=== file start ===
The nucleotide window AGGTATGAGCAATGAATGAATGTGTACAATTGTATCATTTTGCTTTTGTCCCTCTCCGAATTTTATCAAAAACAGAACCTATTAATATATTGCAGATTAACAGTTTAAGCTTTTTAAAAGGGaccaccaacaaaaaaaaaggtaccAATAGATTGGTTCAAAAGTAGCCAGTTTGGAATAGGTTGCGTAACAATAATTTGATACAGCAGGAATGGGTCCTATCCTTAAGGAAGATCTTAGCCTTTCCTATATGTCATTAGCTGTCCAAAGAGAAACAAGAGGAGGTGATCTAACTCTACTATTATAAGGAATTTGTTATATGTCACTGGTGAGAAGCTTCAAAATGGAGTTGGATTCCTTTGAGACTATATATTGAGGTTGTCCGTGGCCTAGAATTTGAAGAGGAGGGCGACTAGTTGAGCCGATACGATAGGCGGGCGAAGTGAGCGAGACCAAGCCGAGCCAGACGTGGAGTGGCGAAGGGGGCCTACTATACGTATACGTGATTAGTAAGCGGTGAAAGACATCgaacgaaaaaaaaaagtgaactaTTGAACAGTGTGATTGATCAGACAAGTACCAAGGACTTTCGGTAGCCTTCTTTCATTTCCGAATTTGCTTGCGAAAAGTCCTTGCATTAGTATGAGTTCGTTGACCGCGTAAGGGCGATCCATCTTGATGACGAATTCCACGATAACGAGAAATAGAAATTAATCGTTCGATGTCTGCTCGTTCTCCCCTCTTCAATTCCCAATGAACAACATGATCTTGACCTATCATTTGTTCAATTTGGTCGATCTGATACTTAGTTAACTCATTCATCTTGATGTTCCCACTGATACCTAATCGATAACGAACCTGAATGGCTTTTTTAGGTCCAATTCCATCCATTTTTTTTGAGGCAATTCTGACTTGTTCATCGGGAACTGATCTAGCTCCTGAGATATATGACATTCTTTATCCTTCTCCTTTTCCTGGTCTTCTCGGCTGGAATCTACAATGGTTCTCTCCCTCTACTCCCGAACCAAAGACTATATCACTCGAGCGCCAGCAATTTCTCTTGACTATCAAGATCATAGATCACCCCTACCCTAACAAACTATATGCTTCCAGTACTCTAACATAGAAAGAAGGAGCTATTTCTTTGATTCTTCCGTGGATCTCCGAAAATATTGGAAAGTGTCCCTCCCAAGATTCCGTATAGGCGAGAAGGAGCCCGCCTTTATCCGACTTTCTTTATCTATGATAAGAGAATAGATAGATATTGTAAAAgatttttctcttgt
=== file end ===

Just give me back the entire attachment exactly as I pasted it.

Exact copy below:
The nucleotide window AGGTATGAGCAATGAATGAATGTGTACAATTGTATCATTTTGCTTTTGTCCCTCTCCGAATTTTATCAAAAACAGAACCTATTAATATATTGCAGATTAACAGTTTAAGCTTTTTAAAAGGGaccaccaacaaaaaaaaaggtaccAATAGATTGGTTCAAAAGTAGCCAGTTTGGAATAGGTTGCGTAACAATAATTTGATACAGCAGGAATGGGTCCTATCCTTAAGGAAGATCTTAGCCTTTCCTATATGTCATTAGCTGTCCAAAGAGAAACAAGAGGAGGTGATCTAACTCTACTATTATAAGGAATTTGTTATATGTCACTGGTGAGAAGCTTCAAAATGGAGTTGGATTCCTTTGAGACTATATATTGAGGTTGTCCGTGGCCTAGAATTTGAAGAGGAGGGCGACTAGTTGAGCCGATACGATAGGCGGGCGAAGTGAGCGAGACCAAGCCGAGCCAGACGTGGAGTGGCGAAGGGGGCCTACTATACGTATACGTGATTAGTAAGCGGTGAAAGACATCgaacgaaaaaaaaaagtgaactaTTGAACAGTGTGATTGATCAGACAAGTACCAAGGACTTTCGGTAGCCTTCTTTCATTTCCGAATTTGCTTGCGAAAAGTCCTTGCATTAGTATGAGTTCGTTGACCGCGTAAGGGCGATCCATCTTGATGACGAATTCCACGATAACGAGAAATAGAAATTAATCGTTCGATGTCTGCTCGTTCTCCCCTCTTCAATTCCCAATGAACAACATGATCTTGACCTATCATTTGTTCAATTTGGTCGATCTGATACTTAGTTAACTCATTCATCTTGATGTTCCCACTGATACCTAATCGATAACGAACCTGAATGGCTTTTTTAGGTCCAATTCCATCCATTTTTTTTGAGGCAATTCTGACTTGTTCATCGGGAACTGATCTAGCTCCTGAGATATATGACATTCTTTATCCTTCTCCTTTTCCTGGTCTTCTCGGCTGGAATCTACAATGGTTCTCTCCCTCTACTCCCGAACCAAAGACTATATCACTCGAGCGCCAGCAATTTCTCTTGACTATCAAGATCATAGATCACCCCTACCCTAACAAACTATATGCTTCCAGTACTCTAACATAGAAAGAAGGAGCTATTTCTTTGATTCTTCCGTGGATCTCCGAAAATATTGGAAAGTGTCCCTCCCAAGATTCCGTATAGGCGAGAAGGAGCCCGCCTTTATCCGACTTTCTTTATCTATGATAAGAGAATAGATAGATATTGTAAAAgatttttctcttgt